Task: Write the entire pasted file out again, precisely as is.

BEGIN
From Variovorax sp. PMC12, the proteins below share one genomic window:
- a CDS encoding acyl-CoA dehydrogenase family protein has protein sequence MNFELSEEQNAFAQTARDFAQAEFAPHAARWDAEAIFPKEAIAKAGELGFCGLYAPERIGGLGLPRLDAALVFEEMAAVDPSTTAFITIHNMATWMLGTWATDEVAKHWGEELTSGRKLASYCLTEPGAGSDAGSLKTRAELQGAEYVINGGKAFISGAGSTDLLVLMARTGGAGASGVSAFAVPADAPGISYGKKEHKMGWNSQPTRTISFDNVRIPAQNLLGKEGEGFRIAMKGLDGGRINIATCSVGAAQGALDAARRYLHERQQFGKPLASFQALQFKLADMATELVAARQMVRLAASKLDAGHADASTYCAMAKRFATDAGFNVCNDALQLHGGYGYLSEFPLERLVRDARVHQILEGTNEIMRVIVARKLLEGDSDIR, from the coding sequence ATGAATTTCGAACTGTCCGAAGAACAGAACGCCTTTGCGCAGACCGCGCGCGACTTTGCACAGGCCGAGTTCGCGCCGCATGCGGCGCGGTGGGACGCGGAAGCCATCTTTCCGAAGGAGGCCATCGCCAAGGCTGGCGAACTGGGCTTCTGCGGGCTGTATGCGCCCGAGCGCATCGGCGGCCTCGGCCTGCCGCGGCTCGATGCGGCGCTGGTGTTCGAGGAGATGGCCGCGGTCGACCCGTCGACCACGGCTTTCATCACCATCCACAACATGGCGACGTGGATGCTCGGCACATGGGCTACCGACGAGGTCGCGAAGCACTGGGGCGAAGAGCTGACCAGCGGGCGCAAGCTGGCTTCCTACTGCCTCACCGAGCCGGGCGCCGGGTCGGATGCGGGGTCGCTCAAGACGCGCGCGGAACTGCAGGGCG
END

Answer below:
From Variovorax sp. PMC12, the proteins below share one genomic window:
- a CDS encoding acyl-CoA dehydrogenase family protein has protein sequence MNFELSEEQNAFAQTARDFAQAEFAPHAARWDAEAIFPKEAIAKAGELGFCGLYAPERIGGLGLPRLDAALVFEEMAAVDPSTTAFITIHNMATWMLGTWATDEVAKHWGEELTSGRKLASYCLTEPGAGSDAGSLKTRAELQGAEYVINGGKAFISGAGSTDLLVLMARTGGAGASGVSAFAVPADAPGISYGKKEHKMGWNSQPTRTISFDNVRIPAQNLLGKEGEGFRIAMKGLDGGRINIATCSVGAAQGALDAARRYLHERQQFGKPLASFQALQFKLADMATELVAARQMVRLAASKLDAGHADASTYCAMAKRFATDAGFNVCNDALQLHGGYGYLSEFPLERLVRDARVHQILEGTNEIMRVIVARKLLEGDSDIR, from the coding sequence ATGAATTTCGAACTGTCCGAAGAACAGAACGCCTTTGCGCAGACCGCGCGCGACTTTGCACAGGCCGAGTTCGCGCCGCATGCGGCGCGGTGGGACGCGGAAGCCATCTTTCCGAAGGAGGCCATCGCCAAGGCTGGCGAACTGGGCTTCTGCGGGCTGTATGCGCCCGAGCGCATCGGCGGCCTCGGCCTGCCGCGGCTCGATGCGGCGCTGGTGTTCGAGGAGATGGCCGCGGTCGACCCGTCGACCACGGCTTTCATCACCATCCACAACATGGCGACGTGGATGCTCGGCACATGGGCTACCGACGAGGTCGCGAAGCACTGGGGCGAAGAGCTGACCAGCGGGCGCAAGCTGGCTTCCTACTGCCTCACCGAGCCGGGCGCCGGGTCGGATGCGGGGTCGCTCAAGACGCGCGCGGAACTGCAGGGCG